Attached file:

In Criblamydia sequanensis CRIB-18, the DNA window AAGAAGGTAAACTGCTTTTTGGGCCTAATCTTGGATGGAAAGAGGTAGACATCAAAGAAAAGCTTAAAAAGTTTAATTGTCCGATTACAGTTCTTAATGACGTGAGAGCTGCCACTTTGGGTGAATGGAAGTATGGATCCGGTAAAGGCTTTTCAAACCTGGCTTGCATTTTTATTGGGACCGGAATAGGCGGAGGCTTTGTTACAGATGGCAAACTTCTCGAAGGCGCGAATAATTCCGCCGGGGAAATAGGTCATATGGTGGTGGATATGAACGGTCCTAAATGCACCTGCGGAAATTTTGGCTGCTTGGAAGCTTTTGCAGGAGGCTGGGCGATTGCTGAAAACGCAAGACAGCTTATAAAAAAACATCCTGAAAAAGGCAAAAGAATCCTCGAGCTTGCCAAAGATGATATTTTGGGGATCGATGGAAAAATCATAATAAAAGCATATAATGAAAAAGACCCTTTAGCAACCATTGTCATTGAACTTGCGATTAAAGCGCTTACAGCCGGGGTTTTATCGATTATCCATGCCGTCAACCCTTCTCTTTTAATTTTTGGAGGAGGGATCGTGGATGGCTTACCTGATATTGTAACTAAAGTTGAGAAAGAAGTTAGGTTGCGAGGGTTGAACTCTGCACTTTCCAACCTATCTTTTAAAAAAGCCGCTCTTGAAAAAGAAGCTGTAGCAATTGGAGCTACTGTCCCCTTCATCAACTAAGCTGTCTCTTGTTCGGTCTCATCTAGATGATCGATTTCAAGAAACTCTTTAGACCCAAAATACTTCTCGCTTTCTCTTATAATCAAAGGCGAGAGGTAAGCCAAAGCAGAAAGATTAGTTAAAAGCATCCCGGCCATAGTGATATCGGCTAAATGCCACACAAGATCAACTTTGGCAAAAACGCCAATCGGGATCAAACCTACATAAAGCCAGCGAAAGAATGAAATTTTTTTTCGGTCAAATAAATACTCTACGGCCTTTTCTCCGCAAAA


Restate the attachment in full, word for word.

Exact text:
In Criblamydia sequanensis CRIB-18, the DNA window AAGAAGGTAAACTGCTTTTTGGGCCTAATCTTGGATGGAAAGAGGTAGACATCAAAGAAAAGCTTAAAAAGTTTAATTGTCCGATTACAGTTCTTAATGACGTGAGAGCTGCCACTTTGGGTGAATGGAAGTATGGATCCGGTAAAGGCTTTTCAAACCTGGCTTGCATTTTTATTGGGACCGGAATAGGCGGAGGCTTTGTTACAGATGGCAAACTTCTCGAAGGCGCGAATAATTCCGCCGGGGAAATAGGTCATATGGTGGTGGATATGAACGGTCCTAAATGCACCTGCGGAAATTTTGGCTGCTTGGAAGCTTTTGCAGGAGGCTGGGCGATTGCTGAAAACGCAAGACAGCTTATAAAAAAACATCCTGAAAAAGGCAAAAGAATCCTCGAGCTTGCCAAAGATGATATTTTGGGGATCGATGGAAAAATCATAATAAAAGCATATAATGAAAAAGACCCTTTAGCAACCATTGTCATTGAACTTGCGATTAAAGCGCTTACAGCCGGGGTTTTATCGATTATCCATGCCGTCAACCCTTCTCTTTTAATTTTTGGAGGAGGGATCGTGGATGGCTTACCTGATATTGTAACTAAAGTTGAGAAAGAAGTTAGGTTGCGAGGGTTGAACTCTGCACTTTCCAACCTATCTTTTAAAAAAGCCGCTCTTGAAAAAGAAGCTGTAGCAATTGGAGCTACTGTCCCCTTCATCAACTAAGCTGTCTCTTGTTCGGTCTCATCTAGATGATCGATTTCAAGAAACTCTTTAGACCCAAAATACTTCTCGCTTTCTCTTATAATCAAAGGCGAGAGGTAAGCCAAAGCAGAAAGATTAGTTAAAAGCATCCCGGCCATAGTGATATCGGCTAAATGCCACACAAGATCAACTTTGGCAAAAACGCCAATCGGGATCAAACCTACATAAAGCCAGCGAAAGAATGAAATTTTTTTTCGGTCAAATAAATACTCTACGGCCTTTTCTCCGCAAAA